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How Purges Threaten to Disenfranchise Voters Under the Radar

Behind the Brennan Center’s New Report

July 20, 2018

Today, my colleagues and I release our newest report: “Purges: A Growing Threat to the Right to Vote.” This report comes as backers of strict voting policies are increasingly focusing on making it harder for would-be voters to get or stay on the rolls.

Over the past year, we looked at laws and policies from across the country and dug into years’ worth of data from the Election Administration and Voting Survey. We looked at purge rates across the country, in counties large and small, calculating the purge rates for some 6,600 jurisdictions. Among our key findings are:

  • More people are being purged now than at any time in the past decade. Between the federal elections of 2006 and 2008, boards of election collectively removed 12 million voters from their rolls. In the two years ending with the presidential election of 2016, that number grew to 16 million — an increase of 33 percent.
  • Much of this increase coincided with a landmark decision handed down by the Supreme Court in 2013. Shelby County v. Holder struck at the heart of the 1965 Voting Rights Act, the civil rights legislation writing pivotal protections for access to the franchise into the books of law. Prior to 2013, counties with a history of discrimination in their election practices couldn’t make any changes in their voting rules without first proving that the change wouldn’t have negative impacts on minority voters. We estimate that as many as 2 million more voters were removed in these previously covered jurisdictions thanks to their higher purge rates. This number stands even after we control for all sorts of other sociodemographic factors.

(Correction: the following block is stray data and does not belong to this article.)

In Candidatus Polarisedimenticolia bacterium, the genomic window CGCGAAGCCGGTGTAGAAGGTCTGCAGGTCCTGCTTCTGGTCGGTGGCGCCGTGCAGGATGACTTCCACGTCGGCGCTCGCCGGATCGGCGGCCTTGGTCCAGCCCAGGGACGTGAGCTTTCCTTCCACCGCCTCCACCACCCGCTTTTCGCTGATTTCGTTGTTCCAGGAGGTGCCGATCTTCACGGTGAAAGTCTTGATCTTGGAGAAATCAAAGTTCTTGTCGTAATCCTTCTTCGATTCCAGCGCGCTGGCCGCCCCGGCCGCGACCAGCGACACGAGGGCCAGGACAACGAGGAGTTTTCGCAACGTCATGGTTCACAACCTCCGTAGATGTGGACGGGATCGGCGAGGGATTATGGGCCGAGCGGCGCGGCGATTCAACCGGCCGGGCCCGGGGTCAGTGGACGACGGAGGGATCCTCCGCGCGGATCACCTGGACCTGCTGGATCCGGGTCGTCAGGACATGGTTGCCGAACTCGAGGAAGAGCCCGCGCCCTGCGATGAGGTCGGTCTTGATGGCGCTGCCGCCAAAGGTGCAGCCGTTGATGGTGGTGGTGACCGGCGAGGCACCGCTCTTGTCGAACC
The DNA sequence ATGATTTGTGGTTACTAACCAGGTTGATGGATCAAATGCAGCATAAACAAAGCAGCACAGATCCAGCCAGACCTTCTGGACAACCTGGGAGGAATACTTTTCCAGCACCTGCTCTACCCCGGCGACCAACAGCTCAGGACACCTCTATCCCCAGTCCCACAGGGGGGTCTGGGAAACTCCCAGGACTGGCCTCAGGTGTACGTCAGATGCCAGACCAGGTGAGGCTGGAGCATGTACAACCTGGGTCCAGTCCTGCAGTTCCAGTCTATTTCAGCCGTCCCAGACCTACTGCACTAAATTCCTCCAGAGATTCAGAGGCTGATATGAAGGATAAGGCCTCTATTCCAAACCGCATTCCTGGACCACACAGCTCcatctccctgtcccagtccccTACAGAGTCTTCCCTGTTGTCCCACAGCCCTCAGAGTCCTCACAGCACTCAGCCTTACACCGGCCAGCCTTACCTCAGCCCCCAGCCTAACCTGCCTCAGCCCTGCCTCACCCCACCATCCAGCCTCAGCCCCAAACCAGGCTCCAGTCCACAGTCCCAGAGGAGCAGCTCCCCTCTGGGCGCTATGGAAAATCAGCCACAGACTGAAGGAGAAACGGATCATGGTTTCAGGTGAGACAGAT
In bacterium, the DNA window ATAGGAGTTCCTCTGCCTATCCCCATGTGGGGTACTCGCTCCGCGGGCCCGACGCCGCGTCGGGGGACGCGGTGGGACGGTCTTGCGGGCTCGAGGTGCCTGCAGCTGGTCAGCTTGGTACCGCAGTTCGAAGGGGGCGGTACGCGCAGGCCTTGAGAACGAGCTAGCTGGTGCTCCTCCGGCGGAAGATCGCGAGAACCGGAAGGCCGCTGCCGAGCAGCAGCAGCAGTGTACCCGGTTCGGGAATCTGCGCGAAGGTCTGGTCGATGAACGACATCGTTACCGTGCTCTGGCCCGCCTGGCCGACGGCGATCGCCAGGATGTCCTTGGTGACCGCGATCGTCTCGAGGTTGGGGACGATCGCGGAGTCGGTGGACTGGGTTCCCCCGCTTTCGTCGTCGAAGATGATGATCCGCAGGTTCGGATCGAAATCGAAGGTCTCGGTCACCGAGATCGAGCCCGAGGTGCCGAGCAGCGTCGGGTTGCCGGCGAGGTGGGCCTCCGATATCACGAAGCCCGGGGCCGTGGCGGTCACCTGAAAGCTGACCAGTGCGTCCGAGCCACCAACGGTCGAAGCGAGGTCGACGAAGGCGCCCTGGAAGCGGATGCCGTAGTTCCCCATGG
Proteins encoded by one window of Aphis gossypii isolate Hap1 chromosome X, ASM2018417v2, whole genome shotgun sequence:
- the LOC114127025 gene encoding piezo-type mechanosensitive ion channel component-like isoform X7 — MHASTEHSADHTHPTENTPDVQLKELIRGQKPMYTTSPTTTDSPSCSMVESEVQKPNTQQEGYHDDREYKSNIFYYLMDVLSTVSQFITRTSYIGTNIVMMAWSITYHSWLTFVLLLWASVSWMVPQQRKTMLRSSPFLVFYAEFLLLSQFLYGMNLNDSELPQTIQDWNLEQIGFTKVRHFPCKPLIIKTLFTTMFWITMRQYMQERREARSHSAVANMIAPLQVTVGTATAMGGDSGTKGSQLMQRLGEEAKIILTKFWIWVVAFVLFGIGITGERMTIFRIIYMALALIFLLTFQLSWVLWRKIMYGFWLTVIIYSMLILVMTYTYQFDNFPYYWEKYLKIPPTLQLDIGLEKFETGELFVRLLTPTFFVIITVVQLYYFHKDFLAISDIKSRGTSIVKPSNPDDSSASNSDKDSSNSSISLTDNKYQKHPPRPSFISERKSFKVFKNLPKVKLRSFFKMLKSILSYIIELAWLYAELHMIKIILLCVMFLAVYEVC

• In the past five years, four states (Florida, New York, North Carolina, and Virginia) have engaged in illegal purges, and four others (Alabama, Arizona, Indiana, and Maine) have followed purge policies that violate federal voting law. Many did so by using Crosscheck, a flawed system for catching voters registered in more than one state. Crosscheck has been promoted by Kansas Secretary of State Kris Kobach, who headed the work of the White House’s controversial and short-lived voting commission.



Flawed purges are especially damaging because the voter often won’t know that she’s been removed from the rolls until she shows up at the polls on Election Day, meaning, at best, she’ll likely have to cast a provisional ballot that won’t be counted unless she later proves her eligibility.

Make no mistake: Not all purges are bad. We need our election administrators to take steps to ensure the voter rolls are accurate and up-to-date. But there’s a big difference between proper list maintenance and the error-prone mass-removal of eligible voters from the rolls. And the news that purges are on the rise comes as those acting to limit the franchise have increased the focus on voter registration policies.

After all, President Trump has successfully convinced many of his supporters that voter rolls are full of noncitizens or others who cannot legally vote. In reality, as the Brennan Center has shown, the number of noncitizens who vote is minuscule. Another former member of the White House voting commission, however, confirmed this shift toward focusing on voter list maintenance last December, telling activists: “Voter ID is an important thing, but it’s yesterday’s fight.” The main threat now, he argued, is noncitizens getting on the rolls. 

When states cut early voting days or implement extreme voter ID laws, the public pays attention, and the press makes noise. In contrast, voter purges, which all too often are done without any public announcement, can have the same effect while stirring up far less backlash. Our report today attempts to shine a light on these practices, showing just how serious this threat is — and offering tools for combating it.

(Photo: Tami Chappell/AFP/Getty Images)


This post is part of the Brennan Center’s work to Protect the Vote in the 2018 midterm elections.

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